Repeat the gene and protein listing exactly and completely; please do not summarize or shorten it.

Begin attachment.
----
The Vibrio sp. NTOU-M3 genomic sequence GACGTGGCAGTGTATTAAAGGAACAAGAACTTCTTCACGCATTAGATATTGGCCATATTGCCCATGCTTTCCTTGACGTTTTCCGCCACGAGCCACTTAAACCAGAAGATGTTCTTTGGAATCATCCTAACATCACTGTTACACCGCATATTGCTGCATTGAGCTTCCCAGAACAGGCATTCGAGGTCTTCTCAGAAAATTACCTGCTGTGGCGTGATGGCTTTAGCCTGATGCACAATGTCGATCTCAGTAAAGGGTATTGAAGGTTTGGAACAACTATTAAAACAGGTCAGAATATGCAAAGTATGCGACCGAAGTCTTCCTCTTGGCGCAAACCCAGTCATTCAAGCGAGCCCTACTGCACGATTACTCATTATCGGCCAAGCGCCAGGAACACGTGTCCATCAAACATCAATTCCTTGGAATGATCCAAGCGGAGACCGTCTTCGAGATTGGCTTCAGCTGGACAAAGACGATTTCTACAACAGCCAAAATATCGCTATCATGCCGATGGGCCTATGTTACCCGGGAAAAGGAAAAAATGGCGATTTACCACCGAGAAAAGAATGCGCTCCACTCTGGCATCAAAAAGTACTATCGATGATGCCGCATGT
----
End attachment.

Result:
The Vibrio sp. NTOU-M3 genomic sequence GACGTGGCAGTGTATTAAAGGAACAAGAACTTCTTCACGCATTAGATATTGGCCATATTGCCCATGCTTTCCTTGACGTTTTCCGCCACGAGCCACTTAAACCAGAAGATGTTCTTTGGAATCATCCTAACATCACTGTTACACCGCATATTGCTGCATTGAGCTTCCCAGAACAGGCATTCGAGGTCTTCTCAGAAAATTACCTGCTGTGGCGTGATGGCTTTAGCCTGATGCACAATGTCGATCTCAGTAAAGGGTATTGAAGGTTTGGAACAACTATTAAAACAGGTCAGAATATGCAAAGTATGCGACCGAAGTCTTCCTCTTGGCGCAAACCCAGTCATTCAAGCGAGCCCTACTGCACGATTACTCATTATCGGCCAAGCGCCAGGAACACGTGTCCATCAAACATCAATTCCTTGGAATGATCCAAGCGGAGACCGTCTTCGAGATTGGCTTCAGCTGGACAAAGACGATTTCTACAACAGCCAAAATATCGCTATCATGCCGATGGGCCTATGTTACCCGGGAAAAGGAAAAAATGGCGATTTACCACCGAGAAAAGAATGCGCTCCACTCTGGCATCAAAAAGTACTATCGATGATGCCGCATGT